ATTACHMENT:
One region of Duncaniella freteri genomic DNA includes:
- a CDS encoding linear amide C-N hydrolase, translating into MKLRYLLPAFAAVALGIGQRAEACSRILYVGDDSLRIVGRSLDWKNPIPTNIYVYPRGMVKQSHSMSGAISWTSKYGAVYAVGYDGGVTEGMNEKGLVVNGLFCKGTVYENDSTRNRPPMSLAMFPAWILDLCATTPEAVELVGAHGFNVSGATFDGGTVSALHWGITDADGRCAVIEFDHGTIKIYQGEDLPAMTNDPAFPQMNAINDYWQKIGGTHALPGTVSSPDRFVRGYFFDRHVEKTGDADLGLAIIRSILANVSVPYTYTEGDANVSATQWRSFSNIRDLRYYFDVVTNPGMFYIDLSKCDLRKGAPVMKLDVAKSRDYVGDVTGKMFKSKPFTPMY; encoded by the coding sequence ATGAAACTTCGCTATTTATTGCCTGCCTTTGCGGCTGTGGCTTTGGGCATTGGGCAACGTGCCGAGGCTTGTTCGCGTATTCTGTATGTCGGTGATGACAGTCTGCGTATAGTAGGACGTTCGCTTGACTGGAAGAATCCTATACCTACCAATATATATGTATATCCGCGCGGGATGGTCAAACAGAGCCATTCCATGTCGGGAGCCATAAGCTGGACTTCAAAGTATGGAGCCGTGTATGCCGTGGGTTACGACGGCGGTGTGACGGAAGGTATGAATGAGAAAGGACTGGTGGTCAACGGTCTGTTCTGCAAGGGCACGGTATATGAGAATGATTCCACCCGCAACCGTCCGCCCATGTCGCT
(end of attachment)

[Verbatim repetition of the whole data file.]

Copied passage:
One region of Duncaniella freteri genomic DNA includes:
- a CDS encoding linear amide C-N hydrolase, translating into MKLRYLLPAFAAVALGIGQRAEACSRILYVGDDSLRIVGRSLDWKNPIPTNIYVYPRGMVKQSHSMSGAISWTSKYGAVYAVGYDGGVTEGMNEKGLVVNGLFCKGTVYENDSTRNRPPMSLAMFPAWILDLCATTPEAVELVGAHGFNVSGATFDGGTVSALHWGITDADGRCAVIEFDHGTIKIYQGEDLPAMTNDPAFPQMNAINDYWQKIGGTHALPGTVSSPDRFVRGYFFDRHVEKTGDADLGLAIIRSILANVSVPYTYTEGDANVSATQWRSFSNIRDLRYYFDVVTNPGMFYIDLSKCDLRKGAPVMKLDVAKSRDYVGDVTGKMFKSKPFTPMY; encoded by the coding sequence ATGAAACTTCGCTATTTATTGCCTGCCTTTGCGGCTGTGGCTTTGGGCATTGGGCAACGTGCCGAGGCTTGTTCGCGTATTCTGTATGTCGGTGATGACAGTCTGCGTATAGTAGGACGTTCGCTTGACTGGAAGAATCCTATACCTACCAATATATATGTATATCCGCGCGGGATGGTCAAACAGAGCCATTCCATGTCGGGAGCCATAAGCTGGACTTCAAAGTATGGAGCCGTGTATGCCGTGGGTTACGACGGCGGTGTGACGGAAGGTATGAATGAGAAAGGACTGGTGGTCAACGGTCTGTTCTGCAAGGGCACGGTATATGAGAATGATTCCACCCGCAACCGTCCGCCCATGTCGCT